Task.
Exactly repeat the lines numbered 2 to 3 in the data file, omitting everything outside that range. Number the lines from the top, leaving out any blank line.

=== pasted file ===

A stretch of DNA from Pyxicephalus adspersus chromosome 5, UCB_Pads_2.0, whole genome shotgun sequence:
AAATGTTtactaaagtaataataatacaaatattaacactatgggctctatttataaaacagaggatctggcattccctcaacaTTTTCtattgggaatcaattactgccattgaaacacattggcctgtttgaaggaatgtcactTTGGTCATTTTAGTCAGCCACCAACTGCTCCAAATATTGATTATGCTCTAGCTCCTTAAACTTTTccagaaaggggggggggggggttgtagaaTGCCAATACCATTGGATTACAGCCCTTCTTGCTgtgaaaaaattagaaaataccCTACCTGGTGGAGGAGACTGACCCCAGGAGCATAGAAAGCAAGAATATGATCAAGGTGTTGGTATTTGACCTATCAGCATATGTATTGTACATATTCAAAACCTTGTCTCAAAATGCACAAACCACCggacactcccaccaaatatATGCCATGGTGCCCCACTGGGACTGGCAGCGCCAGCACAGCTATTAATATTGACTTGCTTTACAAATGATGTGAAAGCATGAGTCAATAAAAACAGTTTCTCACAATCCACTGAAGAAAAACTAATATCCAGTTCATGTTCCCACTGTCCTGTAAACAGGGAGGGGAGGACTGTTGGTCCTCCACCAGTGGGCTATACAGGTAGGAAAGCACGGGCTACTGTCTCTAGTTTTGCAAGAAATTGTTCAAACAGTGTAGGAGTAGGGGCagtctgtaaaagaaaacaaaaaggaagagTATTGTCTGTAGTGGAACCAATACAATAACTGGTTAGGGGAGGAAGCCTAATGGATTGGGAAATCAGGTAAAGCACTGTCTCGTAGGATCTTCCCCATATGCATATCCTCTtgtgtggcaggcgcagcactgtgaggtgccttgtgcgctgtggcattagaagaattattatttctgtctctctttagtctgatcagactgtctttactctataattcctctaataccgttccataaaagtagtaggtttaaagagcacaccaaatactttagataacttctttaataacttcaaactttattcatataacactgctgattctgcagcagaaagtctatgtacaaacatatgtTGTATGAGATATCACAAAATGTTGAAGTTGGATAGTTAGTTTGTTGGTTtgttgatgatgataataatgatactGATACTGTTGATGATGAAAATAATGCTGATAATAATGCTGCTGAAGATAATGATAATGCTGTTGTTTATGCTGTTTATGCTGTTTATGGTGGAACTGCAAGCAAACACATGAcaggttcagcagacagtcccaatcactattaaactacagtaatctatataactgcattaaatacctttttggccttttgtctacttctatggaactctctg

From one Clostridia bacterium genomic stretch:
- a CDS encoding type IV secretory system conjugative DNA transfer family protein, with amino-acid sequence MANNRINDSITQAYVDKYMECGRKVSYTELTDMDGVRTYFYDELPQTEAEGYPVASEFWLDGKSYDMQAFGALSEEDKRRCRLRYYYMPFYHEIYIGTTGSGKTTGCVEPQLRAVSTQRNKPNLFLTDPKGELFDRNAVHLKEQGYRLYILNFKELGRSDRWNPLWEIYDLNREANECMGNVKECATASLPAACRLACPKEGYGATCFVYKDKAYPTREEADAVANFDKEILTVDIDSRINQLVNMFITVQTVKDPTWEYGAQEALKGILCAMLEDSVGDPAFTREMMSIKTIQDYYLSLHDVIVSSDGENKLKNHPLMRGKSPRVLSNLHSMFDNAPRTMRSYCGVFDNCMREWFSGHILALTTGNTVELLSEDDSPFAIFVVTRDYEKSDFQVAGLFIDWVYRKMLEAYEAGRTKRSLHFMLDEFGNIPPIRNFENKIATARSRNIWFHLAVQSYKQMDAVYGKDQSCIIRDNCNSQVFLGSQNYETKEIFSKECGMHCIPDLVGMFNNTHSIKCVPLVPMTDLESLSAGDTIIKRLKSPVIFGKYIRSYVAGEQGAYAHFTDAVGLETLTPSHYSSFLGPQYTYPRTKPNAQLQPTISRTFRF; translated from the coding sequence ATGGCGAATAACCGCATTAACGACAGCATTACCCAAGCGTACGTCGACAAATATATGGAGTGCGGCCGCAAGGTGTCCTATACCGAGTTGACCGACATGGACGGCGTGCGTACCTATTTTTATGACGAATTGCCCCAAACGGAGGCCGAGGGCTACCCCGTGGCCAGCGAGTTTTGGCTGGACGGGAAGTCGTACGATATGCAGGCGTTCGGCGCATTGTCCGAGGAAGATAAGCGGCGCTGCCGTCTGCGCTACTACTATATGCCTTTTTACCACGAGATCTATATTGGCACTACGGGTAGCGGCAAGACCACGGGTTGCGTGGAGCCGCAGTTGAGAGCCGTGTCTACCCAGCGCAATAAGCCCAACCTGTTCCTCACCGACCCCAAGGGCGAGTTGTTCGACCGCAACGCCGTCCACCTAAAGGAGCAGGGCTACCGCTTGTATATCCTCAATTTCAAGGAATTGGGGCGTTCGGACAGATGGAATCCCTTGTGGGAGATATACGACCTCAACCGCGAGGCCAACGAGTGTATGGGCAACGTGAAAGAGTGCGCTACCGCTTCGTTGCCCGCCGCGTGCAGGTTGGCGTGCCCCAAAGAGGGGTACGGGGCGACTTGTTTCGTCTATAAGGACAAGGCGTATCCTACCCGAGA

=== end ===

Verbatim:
AAATGTTtactaaagtaataataatacaaatattaacactatgggctctatttataaaacagaggatctggcattccctcaacaTTTTCtattgggaatcaattactgccattgaaacacattggcctgtttgaaggaatgtcactTTGGTCATTTTAGTCAGCCACCAACTGCTCCAAATATTGATTATGCTCTAGCTCCTTAAACTTTTccagaaaggggggggggggggttgtagaaTGCCAATACCATTGGATTACAGCCCTTCTTGCTgtgaaaaaattagaaaataccCTACCTGGTGGAGGAGACTGACCCCAGGAGCATAGAAAGCAAGAATATGATCAAGGTGTTGGTATTTGACCTATCAGCATATGTATTGTACATATTCAAAACCTTGTCTCAAAATGCACAAACCACCggacactcccaccaaatatATGCCATGGTGCCCCACTGGGACTGGCAGCGCCAGCACAGCTATTAATATTGACTTGCTTTACAAATGATGTGAAAGCATGAGTCAATAAAAACAGTTTCTCACAATCCACTGAAGAAAAACTAATATCCAGTTCATGTTCCCACTGTCCTGTAAACAGGGAGGGGAGGACTGTTGGTCCTCCACCAGTGGGCTATACAGGTAGGAAAGCACGGGCTACTGTCTCTAGTTTTGCAAGAAATTGTTCAAACAGTGTAGGAGTAGGGGCagtctgtaaaagaaaacaaaaaggaagagTATTGTCTGTAGTGGAACCAATACAATAACTGGTTAGGGGAGGAAGCCTAATGGATTGGGAAATCAGGTAAAGCACTGTCTCGTAGGATCTTCCCCATATGCATATCCTCTtgtgtggcaggcgcagcactgtgaggtgccttgtgcgctgtggcattagaagaattattatttctgtctctctttagtctgatcagactgtctttactctataattcctctaataccgttccataaaagtagtaggtttaaagagcacaccaaatactttagataacttctttaataacttcaaactttattcatataacactgctgattctgcagcagaaagtctatgtacaaacatatgtTGTATGAGATATCACAAAATGTTGAAGTTGGATAGTTAGTTTGTTGGTTtgttgatgatgataataatgatactGATACTGTTGATGATGAAAATAATGCTGATAATAATGCTGCTGAAGATAATGATAATGCTGTTGTTTATGCTGTTTATGCTGTTTATGGTGGAACTGCAAGCAAACACATGAcaggttcagcagacagtcccaatcactattaaactacagtaatctatataactgcattaaatacctttttggccttttgtctacttctatggaactctctg

From one Clostridia bacterium genomic stretch: